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NEWS: Office of the Extractive Sector Corporate Social Responsibility Counsellor an expected failure

CBC reports, “A federal agency (the Office of the Extractive Sector Corporate Social Responsibility Counsellor) created by the Conservative government to mediate complaints about Canadian mining operations abroad has spent more than $1.1 million in the past two years, but has yet to mediate anything.”

“The federal mining watchdog is supposed to be helping to resolve allegations of environmental damage and human rights violations involving the hundreds of Canadian mining companies operating in foreign countries. To date, the agency has fielded only two complaints. One case quickly came to a dead end and the other appears to be in limbo.”

“At the same time, the agency has racked up hundreds of thousands of dollars in travel, entertainment, training, meetings, reports and other expenses, documents obtained by CBC News show.”

“Its senior official, Marketa Evans, has been flying around the world to conferences, roundtables, workshops and other meetings — in all, 47 trips to Africa, South America, Washington and cities across Canada. She earns up to $170,000 a year.”

“Renovations to a federal government office to accommodate the agency’s three employees alone cost Canadian taxpayers $189,000.”

“Liberal MP John McKay tried unsuccessfully to get the previous Parliament to enact tough laws to crack down on Canadian mining operations abroad. He says the Harper government instead created Evans’s organization and gave it a mandate that was a ‘recipe for failure’. Evans has no authority to investigate anything, McKay said, and participation in mediation of complaints is entirely voluntary. If a company accused of wrongdoing decides it doesn’t want anything to do with the process, that’s the end of it.”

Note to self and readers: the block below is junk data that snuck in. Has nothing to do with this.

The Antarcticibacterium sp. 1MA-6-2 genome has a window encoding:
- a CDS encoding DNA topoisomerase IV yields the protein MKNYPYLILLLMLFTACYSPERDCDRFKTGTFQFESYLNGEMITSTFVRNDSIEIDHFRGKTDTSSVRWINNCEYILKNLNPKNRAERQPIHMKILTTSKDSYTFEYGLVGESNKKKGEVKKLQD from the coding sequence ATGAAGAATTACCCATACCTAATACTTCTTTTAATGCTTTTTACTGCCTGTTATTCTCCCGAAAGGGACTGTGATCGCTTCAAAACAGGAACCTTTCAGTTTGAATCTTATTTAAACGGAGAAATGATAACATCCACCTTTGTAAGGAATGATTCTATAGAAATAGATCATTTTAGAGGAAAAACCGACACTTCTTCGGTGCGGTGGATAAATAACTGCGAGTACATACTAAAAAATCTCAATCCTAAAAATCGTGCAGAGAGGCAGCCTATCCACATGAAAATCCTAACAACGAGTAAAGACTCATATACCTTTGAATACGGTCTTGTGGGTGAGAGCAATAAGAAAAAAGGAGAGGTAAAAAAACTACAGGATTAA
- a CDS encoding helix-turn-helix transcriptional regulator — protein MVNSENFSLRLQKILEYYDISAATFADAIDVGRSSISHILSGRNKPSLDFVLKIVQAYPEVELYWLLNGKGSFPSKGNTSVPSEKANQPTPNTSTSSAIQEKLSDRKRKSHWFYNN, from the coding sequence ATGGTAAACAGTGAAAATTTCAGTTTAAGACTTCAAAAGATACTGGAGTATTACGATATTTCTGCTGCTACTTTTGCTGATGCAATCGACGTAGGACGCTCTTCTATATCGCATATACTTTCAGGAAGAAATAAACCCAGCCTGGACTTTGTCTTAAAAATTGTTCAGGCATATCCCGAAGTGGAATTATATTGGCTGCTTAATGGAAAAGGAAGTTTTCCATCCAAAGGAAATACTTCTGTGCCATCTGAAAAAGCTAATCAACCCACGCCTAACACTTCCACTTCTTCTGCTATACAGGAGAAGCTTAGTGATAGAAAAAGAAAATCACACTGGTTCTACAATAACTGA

“Catherine Coumans, the head of MiningWatch, an independent group that monitors the activities of the mining industry agrees with McKay: ‘I think with the mandate this agency has, this is a waste of taxpayer dollars.'”

“Trade Minister Ed Fast said he sees no problem with it, calling it a ‘common sense approach’.”

The Council of Canadians plans to bring people from Latin America, Africa and Canada together in Vancouver on June 1-3 for a ‘Shout Out’ to raise the profile of the environmental and human rights violations by Canadian mining companies and to strategize across-borders on how to take popular action to stop these ongoing injustices.

The full CBC article is at http://www.cbc.ca/m/touch/news/story/2012/02/19/canadian-mining-mediation-agency-spending.html.